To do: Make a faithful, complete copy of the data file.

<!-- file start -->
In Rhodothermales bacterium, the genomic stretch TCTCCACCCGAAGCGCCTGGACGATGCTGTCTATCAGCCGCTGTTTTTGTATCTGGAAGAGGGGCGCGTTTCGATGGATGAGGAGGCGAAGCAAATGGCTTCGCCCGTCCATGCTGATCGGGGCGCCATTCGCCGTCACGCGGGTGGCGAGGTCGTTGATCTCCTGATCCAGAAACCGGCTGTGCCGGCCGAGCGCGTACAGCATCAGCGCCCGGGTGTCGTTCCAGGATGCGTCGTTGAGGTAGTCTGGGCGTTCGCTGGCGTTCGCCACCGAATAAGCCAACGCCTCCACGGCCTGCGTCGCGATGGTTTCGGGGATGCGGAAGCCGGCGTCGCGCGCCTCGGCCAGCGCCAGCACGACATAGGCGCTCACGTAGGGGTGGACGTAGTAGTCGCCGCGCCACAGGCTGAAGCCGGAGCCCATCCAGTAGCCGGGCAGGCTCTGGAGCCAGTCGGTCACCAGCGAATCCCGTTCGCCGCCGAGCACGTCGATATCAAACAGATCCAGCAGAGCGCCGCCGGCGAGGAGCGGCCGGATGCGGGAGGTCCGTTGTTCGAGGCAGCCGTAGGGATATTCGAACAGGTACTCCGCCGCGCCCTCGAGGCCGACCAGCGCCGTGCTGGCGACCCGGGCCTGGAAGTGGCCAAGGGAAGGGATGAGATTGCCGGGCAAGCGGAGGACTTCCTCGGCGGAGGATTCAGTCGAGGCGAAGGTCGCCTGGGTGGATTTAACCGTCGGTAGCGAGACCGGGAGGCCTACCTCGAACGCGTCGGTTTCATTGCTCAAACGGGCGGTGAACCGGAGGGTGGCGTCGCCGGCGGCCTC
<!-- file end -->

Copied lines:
In Rhodothermales bacterium, the genomic stretch TCTCCACCCGAAGCGCCTGGACGATGCTGTCTATCAGCCGCTGTTTTTGTATCTGGAAGAGGGGCGCGTTTCGATGGATGAGGAGGCGAAGCAAATGGCTTCGCCCGTCCATGCTGATCGGGGCGCCATTCGCCGTCACGCGGGTGGCGAGGTCGTTGATCTCCTGATCCAGAAACCGGCTGTGCCGGCCGAGCGCGTACAGCATCAGCGCCCGGGTGTCGTTCCAGGATGCGTCGTTGAGGTAGTCTGGGCGTTCGCTGGCGTTCGCCACCGAATAAGCCAACGCCTCCACGGCCTGCGTCGCGATGGTTTCGGGGATGCGGAAGCCGGCGTCGCGCGCCTCGGCCAGCGCCAGCACGACATAGGCGCTCACGTAGGGGTGGACGTAGTAGTCGCCGCGCCACAGGCTGAAGCCGGAGCCCATCCAGTAGCCGGGCAGGCTCTGGAGCCAGTCGGTCACCAGCGAATCCCGTTCGCCGCCGAGCACGTCGATATCAAACAGATCCAGCAGAGCGCCGCCGGCGAGGAGCGGCCGGATGCGGGAGGTCCGTTGTTCGAGGCAGCCGTAGGGATATTCGAACAGGTACTCCGCCGCGCCCTCGAGGCCGACCAGCGCCGTGCTGGCGACCCGGGCCTGGAAGTGGCCAAGGGAAGGGATGAGATTGCCGGGCAAGCGGAGGACTTCCTCGGCGGAGGATTCAGTCGAGGCGAAGGTCGCCTGGGTGGATTTAACCGTCGGTAGCGAGACCGGGAGGCCTACCTCGAACGCGTCGGTTTCATTGCTCAAACGGGCGGTGAACCGGAGGGTGGCGTCGCCGGCGGCCTC